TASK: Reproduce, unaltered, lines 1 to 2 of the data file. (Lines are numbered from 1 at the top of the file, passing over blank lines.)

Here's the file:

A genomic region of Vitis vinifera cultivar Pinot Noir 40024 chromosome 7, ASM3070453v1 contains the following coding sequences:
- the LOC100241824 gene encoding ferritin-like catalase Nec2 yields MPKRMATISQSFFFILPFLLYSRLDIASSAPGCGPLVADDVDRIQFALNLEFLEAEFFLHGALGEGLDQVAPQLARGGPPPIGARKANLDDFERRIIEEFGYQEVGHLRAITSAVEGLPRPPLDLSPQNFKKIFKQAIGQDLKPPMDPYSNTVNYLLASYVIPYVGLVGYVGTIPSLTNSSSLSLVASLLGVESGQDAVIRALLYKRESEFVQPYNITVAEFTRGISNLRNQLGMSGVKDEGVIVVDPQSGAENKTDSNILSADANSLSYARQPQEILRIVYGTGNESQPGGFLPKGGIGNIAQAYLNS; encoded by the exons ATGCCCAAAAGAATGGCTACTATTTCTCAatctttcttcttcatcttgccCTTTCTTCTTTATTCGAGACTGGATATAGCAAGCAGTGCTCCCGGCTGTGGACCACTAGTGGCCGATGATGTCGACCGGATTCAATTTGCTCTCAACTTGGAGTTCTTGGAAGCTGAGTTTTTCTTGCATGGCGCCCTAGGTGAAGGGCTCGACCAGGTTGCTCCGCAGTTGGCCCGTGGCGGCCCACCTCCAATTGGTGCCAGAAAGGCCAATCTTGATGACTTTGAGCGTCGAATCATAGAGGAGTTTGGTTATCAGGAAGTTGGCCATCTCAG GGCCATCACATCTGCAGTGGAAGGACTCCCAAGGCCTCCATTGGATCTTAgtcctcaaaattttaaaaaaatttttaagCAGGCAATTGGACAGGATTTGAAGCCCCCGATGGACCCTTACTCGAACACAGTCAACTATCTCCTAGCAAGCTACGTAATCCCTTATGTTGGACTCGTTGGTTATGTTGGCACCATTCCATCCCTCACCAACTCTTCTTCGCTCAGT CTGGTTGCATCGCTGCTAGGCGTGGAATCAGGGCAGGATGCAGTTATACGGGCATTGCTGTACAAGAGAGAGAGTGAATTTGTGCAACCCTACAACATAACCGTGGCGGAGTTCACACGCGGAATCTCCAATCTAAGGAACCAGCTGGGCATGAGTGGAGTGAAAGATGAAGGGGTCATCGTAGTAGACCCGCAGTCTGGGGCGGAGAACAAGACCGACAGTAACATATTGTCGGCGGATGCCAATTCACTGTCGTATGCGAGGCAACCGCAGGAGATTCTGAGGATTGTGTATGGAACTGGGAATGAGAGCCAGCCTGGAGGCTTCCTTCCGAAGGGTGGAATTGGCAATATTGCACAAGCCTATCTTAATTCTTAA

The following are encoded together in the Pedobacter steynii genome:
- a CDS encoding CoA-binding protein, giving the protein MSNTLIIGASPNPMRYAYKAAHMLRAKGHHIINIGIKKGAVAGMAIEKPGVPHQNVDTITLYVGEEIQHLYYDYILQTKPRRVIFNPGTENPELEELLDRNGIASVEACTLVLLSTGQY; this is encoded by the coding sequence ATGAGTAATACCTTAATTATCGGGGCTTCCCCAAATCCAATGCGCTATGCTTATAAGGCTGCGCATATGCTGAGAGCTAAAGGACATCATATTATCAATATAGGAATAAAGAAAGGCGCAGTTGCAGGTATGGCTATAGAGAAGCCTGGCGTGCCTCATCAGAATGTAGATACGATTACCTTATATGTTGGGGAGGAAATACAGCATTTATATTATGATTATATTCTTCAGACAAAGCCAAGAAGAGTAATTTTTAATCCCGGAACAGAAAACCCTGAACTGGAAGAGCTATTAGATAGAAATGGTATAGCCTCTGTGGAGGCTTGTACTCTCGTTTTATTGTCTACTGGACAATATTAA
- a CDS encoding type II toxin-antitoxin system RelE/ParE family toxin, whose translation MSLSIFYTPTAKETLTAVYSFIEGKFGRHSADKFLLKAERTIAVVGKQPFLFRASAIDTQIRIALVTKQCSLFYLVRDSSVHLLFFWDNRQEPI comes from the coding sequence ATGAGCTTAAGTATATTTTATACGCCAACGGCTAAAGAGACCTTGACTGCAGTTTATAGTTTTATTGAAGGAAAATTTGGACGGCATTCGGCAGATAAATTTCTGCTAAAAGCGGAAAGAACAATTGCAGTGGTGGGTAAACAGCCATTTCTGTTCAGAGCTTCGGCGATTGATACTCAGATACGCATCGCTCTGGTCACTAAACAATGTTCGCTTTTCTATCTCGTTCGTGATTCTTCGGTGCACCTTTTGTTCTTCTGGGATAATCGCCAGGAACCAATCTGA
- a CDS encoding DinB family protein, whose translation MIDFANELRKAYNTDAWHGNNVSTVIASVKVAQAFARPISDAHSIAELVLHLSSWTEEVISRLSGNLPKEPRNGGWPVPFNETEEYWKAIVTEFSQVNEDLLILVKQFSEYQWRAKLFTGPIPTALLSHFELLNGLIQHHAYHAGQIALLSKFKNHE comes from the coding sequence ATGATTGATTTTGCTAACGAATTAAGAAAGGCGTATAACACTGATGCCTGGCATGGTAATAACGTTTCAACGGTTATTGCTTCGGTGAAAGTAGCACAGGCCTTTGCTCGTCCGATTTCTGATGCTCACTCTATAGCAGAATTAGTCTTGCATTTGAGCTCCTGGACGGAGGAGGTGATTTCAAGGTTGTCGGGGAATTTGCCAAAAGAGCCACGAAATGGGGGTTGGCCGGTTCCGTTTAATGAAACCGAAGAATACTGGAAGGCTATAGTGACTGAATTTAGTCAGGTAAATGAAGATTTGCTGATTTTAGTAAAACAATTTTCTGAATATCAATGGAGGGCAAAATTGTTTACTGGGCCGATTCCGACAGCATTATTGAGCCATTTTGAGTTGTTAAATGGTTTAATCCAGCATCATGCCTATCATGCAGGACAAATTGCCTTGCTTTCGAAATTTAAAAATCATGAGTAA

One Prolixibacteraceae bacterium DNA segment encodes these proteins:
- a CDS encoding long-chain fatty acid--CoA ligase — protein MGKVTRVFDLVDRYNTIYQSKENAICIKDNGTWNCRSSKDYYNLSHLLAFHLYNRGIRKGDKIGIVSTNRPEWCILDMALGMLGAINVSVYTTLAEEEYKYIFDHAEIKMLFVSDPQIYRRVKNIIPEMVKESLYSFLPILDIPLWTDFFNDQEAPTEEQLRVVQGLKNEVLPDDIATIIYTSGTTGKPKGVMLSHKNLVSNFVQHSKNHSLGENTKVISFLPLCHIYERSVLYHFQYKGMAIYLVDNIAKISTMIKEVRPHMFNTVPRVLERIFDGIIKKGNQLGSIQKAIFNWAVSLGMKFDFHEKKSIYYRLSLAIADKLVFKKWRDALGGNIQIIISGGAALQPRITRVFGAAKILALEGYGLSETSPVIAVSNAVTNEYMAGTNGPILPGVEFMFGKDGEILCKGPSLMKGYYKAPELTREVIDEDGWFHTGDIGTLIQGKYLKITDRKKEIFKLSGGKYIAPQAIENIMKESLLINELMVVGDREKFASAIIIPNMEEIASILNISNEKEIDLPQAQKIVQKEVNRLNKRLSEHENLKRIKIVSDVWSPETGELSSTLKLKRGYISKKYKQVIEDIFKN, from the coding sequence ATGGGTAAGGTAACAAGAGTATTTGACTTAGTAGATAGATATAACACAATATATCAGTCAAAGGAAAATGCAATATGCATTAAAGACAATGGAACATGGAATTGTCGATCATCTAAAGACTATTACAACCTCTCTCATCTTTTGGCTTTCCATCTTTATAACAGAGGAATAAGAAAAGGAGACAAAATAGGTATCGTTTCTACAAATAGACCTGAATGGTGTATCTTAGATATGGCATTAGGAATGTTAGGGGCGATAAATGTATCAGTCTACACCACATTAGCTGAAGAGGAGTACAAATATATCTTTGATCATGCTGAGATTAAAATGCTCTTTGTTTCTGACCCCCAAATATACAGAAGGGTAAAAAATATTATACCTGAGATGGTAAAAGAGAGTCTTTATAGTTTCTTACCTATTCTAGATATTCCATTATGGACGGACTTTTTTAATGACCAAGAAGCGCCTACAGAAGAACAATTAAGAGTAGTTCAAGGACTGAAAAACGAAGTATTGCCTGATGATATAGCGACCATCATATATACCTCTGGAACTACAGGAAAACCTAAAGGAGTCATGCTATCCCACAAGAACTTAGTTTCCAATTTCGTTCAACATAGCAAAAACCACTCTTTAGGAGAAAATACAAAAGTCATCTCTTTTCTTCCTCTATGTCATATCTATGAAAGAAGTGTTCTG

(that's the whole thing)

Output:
A genomic region of Vitis vinifera cultivar Pinot Noir 40024 chromosome 7, ASM3070453v1 contains the following coding sequences:
- the LOC100241824 gene encoding ferritin-like catalase Nec2 yields MPKRMATISQSFFFILPFLLYSRLDIASSAPGCGPLVADDVDRIQFALNLEFLEAEFFLHGALGEGLDQVAPQLARGGPPPIGARKANLDDFERRIIEEFGYQEVGHLRAITSAVEGLPRPPLDLSPQNFKKIFKQAIGQDLKPPMDPYSNTVNYLLASYVIPYVGLVGYVGTIPSLTNSSSLSLVASLLGVESGQDAVIRALLYKRESEFVQPYNITVAEFTRGISNLRNQLGMSGVKDEGVIVVDPQSGAENKTDSNILSADANSLSYARQPQEILRIVYGTGNESQPGGFLPKGGIGNIAQAYLNS; encoded by the exons ATGCCCAAAAGAATGGCTACTATTTCTCAatctttcttcttcatcttgccCTTTCTTCTTTATTCGAGACTGGATATAGCAAGCAGTGCTCCCGGCTGTGGACCACTAGTGGCCGATGATGTCGACCGGATTCAATTTGCTCTCAACTTGGAGTTCTTGGAAGCTGAGTTTTTCTTGCATGGCGCCCTAGGTGAAGGGCTCGACCAGGTTGCTCCGCAGTTGGCCCGTGGCGGCCCACCTCCAATTGGTGCCAGAAAGGCCAATCTTGATGACTTTGAGCGTCGAATCATAGAGGAGTTTGGTTATCAGGAAGTTGGCCATCTCAG GGCCATCACATCTGCAGTGGAAGGACTCCCAAGGCCTCCATTGGATCTTAgtcctcaaaattttaaaaaaatttttaagCAGGCAATTGGACAGGATTTGAAGCCCCCGATGGACCCTTACTCGAACACAGTCAACTATCTCCTAGCAAGCTACGTAATCCCTTATGTTGGACTCGTTGGTTATGTTGGCACCATTCCATCCCTCACCAACTCTTCTTCGCTCAGT CTGGTTGCATCGCTGCTAGGCGTGGAATCAGGGCAGGATGCAGTTATACGGGCATTGCTGTACAAGAGAGAGAGTGAATTTGTGCAACCCTACAACATAACCGTGGCGGAGTTCACACGCGGAATCTCCAATCTAAGGAACCAGCTGGGCATGAGTGGAGTGAAAGATGAAGGGGTCATCGTAGTAGACCCGCAGTCTGGGGCGGAGAACAAGACCGACAGTAACATATTGTCGGCGGATGCCAATTCACTGTCGTATGCGAGGCAACCGCAGGAGATTCTGAGGATTGTGTATGGAACTGGGAATGAGAGCCAGCCTGGAGGCTTCCTTCCGAAGGGTGGAATTGGCAATATTGCACAAGCCTATCTTAATTCTTAA